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Watering Tips to Help You Preserve Your Lawn

Summer is officially here, and the heat can be rough on lawns, landscaping, and your utility bill. Responsible watering methods will help protect your investment, keep your water bill under control and help preserve a precious resource. You can take several steps to keep your yard looking nice without wasting water or breaking the bank.

It can be tempting to buy the multitudes of brightly colored plants at your local garden center, but the best plants to buy are those native to the Mid-Atlantic Region. Native plants and grasses grow best in the climate, require less water and are more sustainable. Visit the Virginia Cooperative Extension website at for more information on native plants. Organic mulches, such as aged manure, compost, bark or woodchips, can help retain moisture and minimize evaporation.

An average lawn needs only one inch of water a week; too much water is more harmful than helpful. Over-watering your grass can drown the roots, causing them to rot. Deep and infrequent watering thoroughly soaks the root zone to a four-inch depth, maintains a healthy root system and reduces weed infestation. Thatch and aerate your lawn for better water filtration. Overwatering plants can also be detrimental.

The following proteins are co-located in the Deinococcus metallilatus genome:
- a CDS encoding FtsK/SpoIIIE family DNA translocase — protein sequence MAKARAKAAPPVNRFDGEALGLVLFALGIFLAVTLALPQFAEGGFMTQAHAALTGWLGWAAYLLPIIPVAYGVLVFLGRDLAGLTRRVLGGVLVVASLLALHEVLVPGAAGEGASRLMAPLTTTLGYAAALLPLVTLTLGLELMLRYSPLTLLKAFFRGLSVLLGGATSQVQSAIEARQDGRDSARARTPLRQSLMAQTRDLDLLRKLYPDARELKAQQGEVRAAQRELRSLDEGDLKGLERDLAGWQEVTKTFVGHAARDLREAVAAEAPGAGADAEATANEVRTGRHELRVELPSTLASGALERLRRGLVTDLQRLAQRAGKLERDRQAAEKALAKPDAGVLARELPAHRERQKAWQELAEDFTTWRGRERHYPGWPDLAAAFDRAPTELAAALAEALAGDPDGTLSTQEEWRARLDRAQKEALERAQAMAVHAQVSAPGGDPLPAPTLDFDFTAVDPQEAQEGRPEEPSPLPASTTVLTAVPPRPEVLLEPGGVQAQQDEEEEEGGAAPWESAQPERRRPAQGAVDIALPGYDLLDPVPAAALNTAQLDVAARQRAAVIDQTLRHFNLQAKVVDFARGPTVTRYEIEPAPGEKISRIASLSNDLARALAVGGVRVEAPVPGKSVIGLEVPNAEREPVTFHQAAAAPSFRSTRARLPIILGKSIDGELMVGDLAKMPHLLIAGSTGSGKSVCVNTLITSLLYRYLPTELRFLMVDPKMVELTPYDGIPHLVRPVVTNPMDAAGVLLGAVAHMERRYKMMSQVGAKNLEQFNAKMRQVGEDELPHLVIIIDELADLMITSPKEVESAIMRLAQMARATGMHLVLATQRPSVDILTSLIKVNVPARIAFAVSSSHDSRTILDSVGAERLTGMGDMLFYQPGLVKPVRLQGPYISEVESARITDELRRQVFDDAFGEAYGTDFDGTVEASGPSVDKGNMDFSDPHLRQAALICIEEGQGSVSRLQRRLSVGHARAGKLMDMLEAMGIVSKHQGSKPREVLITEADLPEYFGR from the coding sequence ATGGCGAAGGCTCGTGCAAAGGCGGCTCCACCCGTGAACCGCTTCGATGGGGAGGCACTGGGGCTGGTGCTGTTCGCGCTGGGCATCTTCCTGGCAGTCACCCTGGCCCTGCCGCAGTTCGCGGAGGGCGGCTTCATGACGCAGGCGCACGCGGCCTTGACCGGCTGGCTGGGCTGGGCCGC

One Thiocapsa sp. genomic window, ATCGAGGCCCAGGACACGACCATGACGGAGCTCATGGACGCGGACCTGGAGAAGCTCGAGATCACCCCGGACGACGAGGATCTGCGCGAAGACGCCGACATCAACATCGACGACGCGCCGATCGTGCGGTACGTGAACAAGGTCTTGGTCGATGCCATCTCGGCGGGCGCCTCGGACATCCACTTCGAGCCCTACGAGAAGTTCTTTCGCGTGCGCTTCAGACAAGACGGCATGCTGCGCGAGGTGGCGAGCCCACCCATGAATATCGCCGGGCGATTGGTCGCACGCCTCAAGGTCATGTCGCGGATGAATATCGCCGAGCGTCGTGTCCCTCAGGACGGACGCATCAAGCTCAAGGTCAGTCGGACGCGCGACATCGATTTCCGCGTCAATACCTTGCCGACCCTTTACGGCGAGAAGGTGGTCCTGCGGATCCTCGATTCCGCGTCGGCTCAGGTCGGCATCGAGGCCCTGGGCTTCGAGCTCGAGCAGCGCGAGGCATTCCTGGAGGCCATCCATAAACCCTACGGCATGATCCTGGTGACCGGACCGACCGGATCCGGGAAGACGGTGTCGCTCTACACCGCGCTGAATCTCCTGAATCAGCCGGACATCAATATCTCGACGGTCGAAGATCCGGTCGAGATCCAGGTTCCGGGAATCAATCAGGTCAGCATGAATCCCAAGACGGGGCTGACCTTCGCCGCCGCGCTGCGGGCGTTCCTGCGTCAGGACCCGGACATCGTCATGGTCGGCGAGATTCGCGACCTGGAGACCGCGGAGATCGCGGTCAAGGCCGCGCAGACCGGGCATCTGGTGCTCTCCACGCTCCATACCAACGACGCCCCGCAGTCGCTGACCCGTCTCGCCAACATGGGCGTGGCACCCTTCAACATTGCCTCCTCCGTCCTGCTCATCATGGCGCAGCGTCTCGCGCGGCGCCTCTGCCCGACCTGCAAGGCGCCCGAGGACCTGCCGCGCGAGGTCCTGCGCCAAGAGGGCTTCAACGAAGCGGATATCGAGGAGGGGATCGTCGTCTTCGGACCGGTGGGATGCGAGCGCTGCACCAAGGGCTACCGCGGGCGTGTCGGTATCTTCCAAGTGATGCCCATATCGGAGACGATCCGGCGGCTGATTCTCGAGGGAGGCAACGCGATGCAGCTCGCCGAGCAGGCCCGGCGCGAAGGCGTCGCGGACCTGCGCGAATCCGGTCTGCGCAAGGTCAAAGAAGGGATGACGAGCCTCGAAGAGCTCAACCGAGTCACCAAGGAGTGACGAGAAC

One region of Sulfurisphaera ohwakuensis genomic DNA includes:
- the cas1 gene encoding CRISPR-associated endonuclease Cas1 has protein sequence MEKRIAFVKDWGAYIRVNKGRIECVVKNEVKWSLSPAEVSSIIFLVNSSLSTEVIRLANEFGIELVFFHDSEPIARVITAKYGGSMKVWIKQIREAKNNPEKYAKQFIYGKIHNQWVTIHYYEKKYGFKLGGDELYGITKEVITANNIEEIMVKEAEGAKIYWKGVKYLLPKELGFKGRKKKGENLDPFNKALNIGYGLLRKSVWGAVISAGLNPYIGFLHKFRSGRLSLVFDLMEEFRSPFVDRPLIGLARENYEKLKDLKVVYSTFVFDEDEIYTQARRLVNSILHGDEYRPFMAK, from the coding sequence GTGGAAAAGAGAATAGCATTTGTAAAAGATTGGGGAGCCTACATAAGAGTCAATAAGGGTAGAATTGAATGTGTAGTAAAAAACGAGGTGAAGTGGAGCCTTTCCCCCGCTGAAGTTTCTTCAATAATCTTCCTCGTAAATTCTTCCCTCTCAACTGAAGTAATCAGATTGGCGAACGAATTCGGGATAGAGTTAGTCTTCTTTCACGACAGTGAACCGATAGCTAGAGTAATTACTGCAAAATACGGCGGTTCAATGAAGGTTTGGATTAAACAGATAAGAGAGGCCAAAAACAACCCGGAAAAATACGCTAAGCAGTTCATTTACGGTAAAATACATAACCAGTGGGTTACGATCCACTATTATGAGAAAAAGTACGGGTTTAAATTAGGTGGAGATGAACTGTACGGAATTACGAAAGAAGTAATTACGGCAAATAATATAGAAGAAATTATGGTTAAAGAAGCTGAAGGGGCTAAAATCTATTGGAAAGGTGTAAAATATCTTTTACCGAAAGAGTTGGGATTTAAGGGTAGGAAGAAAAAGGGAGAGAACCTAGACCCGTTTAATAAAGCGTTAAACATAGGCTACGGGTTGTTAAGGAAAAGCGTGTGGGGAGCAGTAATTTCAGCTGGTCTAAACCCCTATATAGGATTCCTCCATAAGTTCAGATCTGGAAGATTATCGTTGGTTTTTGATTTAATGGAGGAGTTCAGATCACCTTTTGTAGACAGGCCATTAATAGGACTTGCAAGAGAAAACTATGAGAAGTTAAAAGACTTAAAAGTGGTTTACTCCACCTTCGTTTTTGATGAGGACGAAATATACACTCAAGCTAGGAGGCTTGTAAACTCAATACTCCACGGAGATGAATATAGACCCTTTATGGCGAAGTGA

When purchasing an automatic sprinkler, install a timer on the faucet. Carefully position your sprinkler, so it does not water the sidewalk, driveway or street. Money can also be saved on your utility bill when rainwater is used for landscaping instead of drinking (potable) water. One way to do this is to position your downspout so that it drains onto the lawn and garden areas rather than sidewalks or the driveway. Rain barrels can also be installed at the ends of or near downspouts to collect rainwater runoff from your roof. The collected rainwater is then easily accessible for watering your lawn and garden.

The best time to water is early morning when evaporation loss and the impact of the wind are lowest. You can also water in the evenings. However, this keeps leaves and grass wet for hours, making them more susceptible to fungal diseases. You can find these tips and more water conservation tips at If you have questions, please call the Utilities Department at (540) 658-8616.